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News

Nurseries are being urged to practice good hand hygiene to ward off scarlet fever

High levels of scarlet fever are continuing across England with 405 new cases in the last week of April, according to Public Health England.

The Department of Health agency has called for nurseries, childcare settings and schools to embed good hand hygiene practice within their daily routines for children and staff and alert local Public Health England (PHE) Health Protection Teams if an outbreak of scarlet fever is suspected.

The PHE said children and adults should be encouraged to cover their mouth and nose with a tissue when they cough and sneeze and to wash their hands after using or disposing of tissues.

A total of 8,305 new cases have now been reported since the season began in September 2013.

Scarlet fever is a seasonal disease and this is the time of year when the PHE would expect to see a decline in the number of cases. Given the unusual rise in incidence seen this year, the PHE fears this seasonal pattern may not be observed.

Dr Theresa Lamagni, PHE’s head of streptococcal infection surveillance, said: “We are still observing exceptionally high numbers of cases and will continue to monitor the situation closely to see if there is a sustained fall over the coming weeks.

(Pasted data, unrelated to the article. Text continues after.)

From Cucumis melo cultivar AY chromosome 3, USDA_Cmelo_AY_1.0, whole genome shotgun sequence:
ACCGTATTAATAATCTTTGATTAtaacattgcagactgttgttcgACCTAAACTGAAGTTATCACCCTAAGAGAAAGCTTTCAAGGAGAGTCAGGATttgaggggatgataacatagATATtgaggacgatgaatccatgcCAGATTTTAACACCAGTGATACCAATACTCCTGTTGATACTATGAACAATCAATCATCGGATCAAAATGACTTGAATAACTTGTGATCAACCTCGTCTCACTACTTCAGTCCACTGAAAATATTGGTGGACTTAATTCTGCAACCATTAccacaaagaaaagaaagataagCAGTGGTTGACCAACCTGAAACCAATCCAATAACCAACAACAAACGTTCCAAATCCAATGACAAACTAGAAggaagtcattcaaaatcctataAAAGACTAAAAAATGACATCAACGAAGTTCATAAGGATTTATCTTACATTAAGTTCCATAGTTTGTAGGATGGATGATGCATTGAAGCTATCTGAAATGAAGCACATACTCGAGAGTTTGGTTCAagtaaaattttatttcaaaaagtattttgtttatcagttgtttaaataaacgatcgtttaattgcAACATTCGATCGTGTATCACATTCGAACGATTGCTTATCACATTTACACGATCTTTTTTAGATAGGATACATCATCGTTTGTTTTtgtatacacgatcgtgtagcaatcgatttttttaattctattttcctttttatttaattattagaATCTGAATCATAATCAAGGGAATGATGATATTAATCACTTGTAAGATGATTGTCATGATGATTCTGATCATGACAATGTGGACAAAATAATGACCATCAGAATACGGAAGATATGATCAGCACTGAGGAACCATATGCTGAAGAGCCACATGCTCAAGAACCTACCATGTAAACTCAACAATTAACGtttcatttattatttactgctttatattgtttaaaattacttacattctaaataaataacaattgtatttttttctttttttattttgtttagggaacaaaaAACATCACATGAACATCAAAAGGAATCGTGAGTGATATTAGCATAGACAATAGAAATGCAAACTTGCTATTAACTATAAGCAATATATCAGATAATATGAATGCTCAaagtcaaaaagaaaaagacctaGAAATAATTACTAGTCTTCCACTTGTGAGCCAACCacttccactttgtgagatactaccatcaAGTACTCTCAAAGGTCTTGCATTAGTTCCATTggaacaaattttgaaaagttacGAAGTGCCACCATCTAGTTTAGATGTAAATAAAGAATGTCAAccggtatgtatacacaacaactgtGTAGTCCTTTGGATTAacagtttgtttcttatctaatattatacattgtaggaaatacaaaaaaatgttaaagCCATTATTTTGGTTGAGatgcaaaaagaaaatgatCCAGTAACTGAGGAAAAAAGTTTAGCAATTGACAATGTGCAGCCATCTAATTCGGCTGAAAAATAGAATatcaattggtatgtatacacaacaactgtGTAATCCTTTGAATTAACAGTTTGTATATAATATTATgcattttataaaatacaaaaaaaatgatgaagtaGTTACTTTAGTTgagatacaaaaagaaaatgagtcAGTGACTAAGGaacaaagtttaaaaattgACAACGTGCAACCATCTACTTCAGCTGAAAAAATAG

“We strongly urge people to remain vigilant and to go to their GP if they develop symptoms which suggest scarlet fever such as a sore throat, fever, headache and rash. “Whilst scarlet fever is usually a mild illness it should be treated with antibiotics to reduce the risk of further complications. It is mainly a childhood disease, most common between the ages of two and eight years, although adults can also develop scarlet fever.”

PHE has pledged to continue working closely with healthcare professionals to assess the impact of the high levels of scarlet fever on the number of complications reported.

Investigations also continue across the country to assess whether a new strain may have emerged.

May 2014